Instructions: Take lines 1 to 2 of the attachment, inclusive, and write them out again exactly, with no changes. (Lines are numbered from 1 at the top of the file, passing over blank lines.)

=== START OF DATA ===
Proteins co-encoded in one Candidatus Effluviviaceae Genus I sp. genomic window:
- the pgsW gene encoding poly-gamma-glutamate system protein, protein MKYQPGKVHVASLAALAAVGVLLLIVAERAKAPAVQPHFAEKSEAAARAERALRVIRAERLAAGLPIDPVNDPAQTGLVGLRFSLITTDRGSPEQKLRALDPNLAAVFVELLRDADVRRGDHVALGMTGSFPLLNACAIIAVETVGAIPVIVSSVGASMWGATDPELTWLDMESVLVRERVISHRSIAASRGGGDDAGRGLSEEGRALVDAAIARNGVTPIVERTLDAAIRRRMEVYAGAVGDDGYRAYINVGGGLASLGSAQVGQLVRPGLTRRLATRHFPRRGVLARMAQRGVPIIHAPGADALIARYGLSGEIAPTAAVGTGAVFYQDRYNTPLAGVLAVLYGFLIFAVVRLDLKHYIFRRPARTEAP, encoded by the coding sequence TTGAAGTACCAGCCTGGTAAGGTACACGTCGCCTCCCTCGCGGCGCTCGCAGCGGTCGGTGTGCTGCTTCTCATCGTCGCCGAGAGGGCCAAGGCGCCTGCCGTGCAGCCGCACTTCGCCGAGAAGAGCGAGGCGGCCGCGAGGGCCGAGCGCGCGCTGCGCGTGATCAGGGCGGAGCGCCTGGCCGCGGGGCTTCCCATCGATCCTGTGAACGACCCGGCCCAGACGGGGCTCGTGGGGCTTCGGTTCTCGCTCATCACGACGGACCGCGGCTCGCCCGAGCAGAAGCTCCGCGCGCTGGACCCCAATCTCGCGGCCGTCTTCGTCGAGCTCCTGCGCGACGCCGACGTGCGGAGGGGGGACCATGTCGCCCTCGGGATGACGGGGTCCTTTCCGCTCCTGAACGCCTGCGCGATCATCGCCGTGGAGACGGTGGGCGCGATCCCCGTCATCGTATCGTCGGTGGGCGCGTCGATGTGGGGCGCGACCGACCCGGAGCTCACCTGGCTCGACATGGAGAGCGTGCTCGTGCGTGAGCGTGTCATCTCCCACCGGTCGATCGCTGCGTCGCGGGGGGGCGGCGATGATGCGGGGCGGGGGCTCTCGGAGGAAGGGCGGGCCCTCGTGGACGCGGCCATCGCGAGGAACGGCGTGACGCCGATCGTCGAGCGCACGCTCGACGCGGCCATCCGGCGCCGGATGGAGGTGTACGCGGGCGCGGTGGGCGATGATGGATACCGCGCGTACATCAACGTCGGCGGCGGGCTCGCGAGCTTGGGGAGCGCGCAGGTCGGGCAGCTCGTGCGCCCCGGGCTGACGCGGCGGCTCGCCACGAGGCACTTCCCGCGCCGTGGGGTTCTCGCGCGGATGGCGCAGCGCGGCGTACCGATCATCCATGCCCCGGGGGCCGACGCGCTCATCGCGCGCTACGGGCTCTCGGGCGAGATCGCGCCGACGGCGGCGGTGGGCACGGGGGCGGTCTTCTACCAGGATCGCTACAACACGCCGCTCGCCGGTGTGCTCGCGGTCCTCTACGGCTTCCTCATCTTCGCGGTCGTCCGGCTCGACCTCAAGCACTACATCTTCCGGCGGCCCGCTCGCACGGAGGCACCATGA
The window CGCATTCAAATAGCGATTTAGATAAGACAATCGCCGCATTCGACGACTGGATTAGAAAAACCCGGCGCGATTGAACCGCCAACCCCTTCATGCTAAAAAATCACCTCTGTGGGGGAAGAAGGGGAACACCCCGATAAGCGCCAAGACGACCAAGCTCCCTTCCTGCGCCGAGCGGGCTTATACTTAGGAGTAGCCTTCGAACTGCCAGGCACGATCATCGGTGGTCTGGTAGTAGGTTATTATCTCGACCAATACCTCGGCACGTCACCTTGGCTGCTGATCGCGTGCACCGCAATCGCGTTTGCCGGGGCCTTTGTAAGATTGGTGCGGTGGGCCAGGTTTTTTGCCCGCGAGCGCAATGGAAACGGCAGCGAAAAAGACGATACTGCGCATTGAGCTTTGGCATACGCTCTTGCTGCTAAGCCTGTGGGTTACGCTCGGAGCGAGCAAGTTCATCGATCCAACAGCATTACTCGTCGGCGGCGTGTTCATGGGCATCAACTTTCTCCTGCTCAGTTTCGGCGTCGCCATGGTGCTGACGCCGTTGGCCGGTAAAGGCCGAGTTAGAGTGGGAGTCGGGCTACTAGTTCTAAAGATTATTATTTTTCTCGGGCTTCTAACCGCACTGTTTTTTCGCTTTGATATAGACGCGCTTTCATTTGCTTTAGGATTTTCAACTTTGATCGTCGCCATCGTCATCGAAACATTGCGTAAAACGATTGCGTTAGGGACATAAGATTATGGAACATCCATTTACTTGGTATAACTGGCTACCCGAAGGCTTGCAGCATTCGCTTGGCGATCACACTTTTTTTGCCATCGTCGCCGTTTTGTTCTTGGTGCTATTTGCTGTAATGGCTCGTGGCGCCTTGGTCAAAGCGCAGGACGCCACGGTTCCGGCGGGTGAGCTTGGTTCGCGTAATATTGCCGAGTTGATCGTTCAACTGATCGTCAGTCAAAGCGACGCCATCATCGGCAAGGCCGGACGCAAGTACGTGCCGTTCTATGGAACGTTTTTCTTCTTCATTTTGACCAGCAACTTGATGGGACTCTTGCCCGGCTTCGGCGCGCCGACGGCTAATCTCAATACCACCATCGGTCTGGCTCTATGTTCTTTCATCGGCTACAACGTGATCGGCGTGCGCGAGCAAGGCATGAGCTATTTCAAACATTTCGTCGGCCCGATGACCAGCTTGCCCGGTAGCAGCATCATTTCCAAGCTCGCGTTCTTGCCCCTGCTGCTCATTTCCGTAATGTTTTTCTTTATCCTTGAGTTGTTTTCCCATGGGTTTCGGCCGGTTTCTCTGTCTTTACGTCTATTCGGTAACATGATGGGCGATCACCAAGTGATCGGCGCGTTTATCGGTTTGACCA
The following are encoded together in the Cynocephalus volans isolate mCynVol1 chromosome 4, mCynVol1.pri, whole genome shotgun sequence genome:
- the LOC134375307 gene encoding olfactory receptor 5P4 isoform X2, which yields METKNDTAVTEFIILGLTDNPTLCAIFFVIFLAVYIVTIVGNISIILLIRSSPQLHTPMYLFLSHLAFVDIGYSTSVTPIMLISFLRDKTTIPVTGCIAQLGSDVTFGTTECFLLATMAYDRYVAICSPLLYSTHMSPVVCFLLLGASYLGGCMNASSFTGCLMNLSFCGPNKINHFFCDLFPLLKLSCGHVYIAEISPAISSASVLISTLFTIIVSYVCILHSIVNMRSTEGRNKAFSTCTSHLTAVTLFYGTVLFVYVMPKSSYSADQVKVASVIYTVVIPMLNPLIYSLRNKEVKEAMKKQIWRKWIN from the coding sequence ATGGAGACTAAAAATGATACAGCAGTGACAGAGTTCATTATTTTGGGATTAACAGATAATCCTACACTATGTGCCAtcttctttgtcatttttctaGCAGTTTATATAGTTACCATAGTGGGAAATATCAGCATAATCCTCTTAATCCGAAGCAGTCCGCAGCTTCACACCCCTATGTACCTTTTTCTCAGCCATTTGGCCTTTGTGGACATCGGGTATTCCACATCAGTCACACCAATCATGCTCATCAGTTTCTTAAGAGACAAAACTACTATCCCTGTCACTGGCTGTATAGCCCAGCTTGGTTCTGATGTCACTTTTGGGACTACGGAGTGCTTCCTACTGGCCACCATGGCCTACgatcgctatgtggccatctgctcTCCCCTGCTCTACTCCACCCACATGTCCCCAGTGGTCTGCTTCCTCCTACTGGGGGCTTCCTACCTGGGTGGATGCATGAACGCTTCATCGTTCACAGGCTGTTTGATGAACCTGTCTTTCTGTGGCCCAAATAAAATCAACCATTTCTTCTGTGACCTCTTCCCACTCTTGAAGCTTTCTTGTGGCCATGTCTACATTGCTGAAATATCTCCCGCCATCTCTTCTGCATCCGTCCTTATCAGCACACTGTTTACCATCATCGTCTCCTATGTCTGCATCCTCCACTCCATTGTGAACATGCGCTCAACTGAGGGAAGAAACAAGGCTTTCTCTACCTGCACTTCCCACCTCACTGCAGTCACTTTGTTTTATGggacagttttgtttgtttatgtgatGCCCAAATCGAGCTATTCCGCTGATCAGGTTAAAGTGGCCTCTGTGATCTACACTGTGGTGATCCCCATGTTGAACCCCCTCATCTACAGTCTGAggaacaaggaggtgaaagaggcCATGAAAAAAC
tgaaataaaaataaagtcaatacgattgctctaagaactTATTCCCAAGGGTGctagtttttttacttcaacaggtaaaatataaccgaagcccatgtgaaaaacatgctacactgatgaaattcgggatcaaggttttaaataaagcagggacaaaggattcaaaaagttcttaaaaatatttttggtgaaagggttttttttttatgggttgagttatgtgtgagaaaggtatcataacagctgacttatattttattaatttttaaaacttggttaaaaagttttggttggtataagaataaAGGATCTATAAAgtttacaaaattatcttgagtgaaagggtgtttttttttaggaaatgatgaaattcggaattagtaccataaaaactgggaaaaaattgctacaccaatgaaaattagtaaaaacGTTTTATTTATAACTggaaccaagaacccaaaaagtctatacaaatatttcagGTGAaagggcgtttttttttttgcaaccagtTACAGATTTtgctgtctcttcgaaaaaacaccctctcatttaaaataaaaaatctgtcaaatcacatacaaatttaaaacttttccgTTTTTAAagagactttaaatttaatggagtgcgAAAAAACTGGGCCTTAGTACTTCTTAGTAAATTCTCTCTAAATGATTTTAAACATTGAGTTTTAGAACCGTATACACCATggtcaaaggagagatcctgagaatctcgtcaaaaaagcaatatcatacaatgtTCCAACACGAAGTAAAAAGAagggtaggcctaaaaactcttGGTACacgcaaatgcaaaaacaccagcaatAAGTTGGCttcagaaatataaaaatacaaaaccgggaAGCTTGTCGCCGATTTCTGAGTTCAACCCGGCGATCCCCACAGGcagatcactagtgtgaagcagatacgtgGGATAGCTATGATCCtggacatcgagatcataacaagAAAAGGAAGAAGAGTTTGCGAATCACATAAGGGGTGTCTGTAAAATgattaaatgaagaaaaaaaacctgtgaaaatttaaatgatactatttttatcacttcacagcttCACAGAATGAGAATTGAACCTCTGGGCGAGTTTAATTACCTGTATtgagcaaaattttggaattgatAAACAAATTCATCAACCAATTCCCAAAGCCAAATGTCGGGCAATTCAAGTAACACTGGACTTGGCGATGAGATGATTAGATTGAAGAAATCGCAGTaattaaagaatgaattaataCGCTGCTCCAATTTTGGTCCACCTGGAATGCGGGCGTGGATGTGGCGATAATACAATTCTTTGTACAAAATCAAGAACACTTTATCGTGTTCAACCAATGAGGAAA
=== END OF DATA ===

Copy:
Proteins co-encoded in one Candidatus Effluviviaceae Genus I sp. genomic window:
- the pgsW gene encoding poly-gamma-glutamate system protein, protein MKYQPGKVHVASLAALAAVGVLLLIVAERAKAPAVQPHFAEKSEAAARAERALRVIRAERLAAGLPIDPVNDPAQTGLVGLRFSLITTDRGSPEQKLRALDPNLAAVFVELLRDADVRRGDHVALGMTGSFPLLNACAIIAVETVGAIPVIVSSVGASMWGATDPELTWLDMESVLVRERVISHRSIAASRGGGDDAGRGLSEEGRALVDAAIARNGVTPIVERTLDAAIRRRMEVYAGAVGDDGYRAYINVGGGLASLGSAQVGQLVRPGLTRRLATRHFPRRGVLARMAQRGVPIIHAPGADALIARYGLSGEIAPTAAVGTGAVFYQDRYNTPLAGVLAVLYGFLIFAVVRLDLKHYIFRRPARTEAP, encoded by the coding sequence TTGAAGTACCAGCCTGGTAAGGTACACGTCGCCTCCCTCGCGGCGCTCGCAGCGGTCGGTGTGCTGCTTCTCATCGTCGCCGAGAGGGCCAAGGCGCCTGCCGTGCAGCCGCACTTCGCCGAGAAGAGCGAGGCGGCCGCGAGGGCCGAGCGCGCGCTGCGCGTGATCAGGGCGGAGCGCCTGGCCGCGGGGCTTCCCATCGATCCTGTGAACGACCCGGCCCAGACGGGGCTCGTGGGGCTTCGGTTCTCGCTCATCACGACGGACCGCGGCTCGCCCGAGCAGAAGCTCCGCGCGCTGGACCCCAATCTCGCGGCCGTCTTCGTCGAGCTCCTGCGCGACGCCGACGTGCGGAGGGGGGACCATGTCGCCCTCGGGATGACGGGGTCCTTTCCGCTCCTGAACGCCTGCGCGATCATCGCCGTGGAGACGGTGGGCGCGATCCCCGTCATCGTATCGTCGGTGGGCGCGTCGATGTGGGGCGCGACCGACCCGGAGCTCACCTGGCTCGACATGGAGAGCGTGCTCGTGCGTGAGCGTGTCATCTCCCACCGGTCGATCGCTGCGTCGCGGGGGGGCGGCGATGATGCGGGGCGGGGGCTCTCGGAGGAAGGGCGGGCCCTCGTGGACGCGGCCATCGCGAGGAACGGCGTGACGCCGATCGTCGAGCGCACGCTCGACGCGGCCATCCGGCGCCGGATGGAGGTGTACGCGGGCGCGGTGGGCGATGATGGATACCGCGCGTACATCAACGTCGGCGGCGGGCTCGCGAGCTTGGGGAGCGCGCAGGTCGGGCAGCTCGTGCGCCCCGGGCTGACGCGGCGGCTCGCCACGAGGCACTTCCCGCGCCGTGGGGTTCTCGCGCGGATGGCGCAGCGCGGCGTACCGATCATCCATGCCCCGGGGGCCGACGCGCTCATCGCGCGCTACGGGCTCTCGGGCGAGATCGCGCCGACGGCGGCGGTGGGCACGGGGGCGGTCTTCTACCAGGATCGCTACAACACGCCGCTCGCCGGTGTGCTCGCGGTCCTCTACGGCTTCCTCATCTTCGCGGTCGTCCGGCTCGACCTCAAGCACTACATCTTCCGGCGGCCCGCTCGCACGGAGGCACCATGA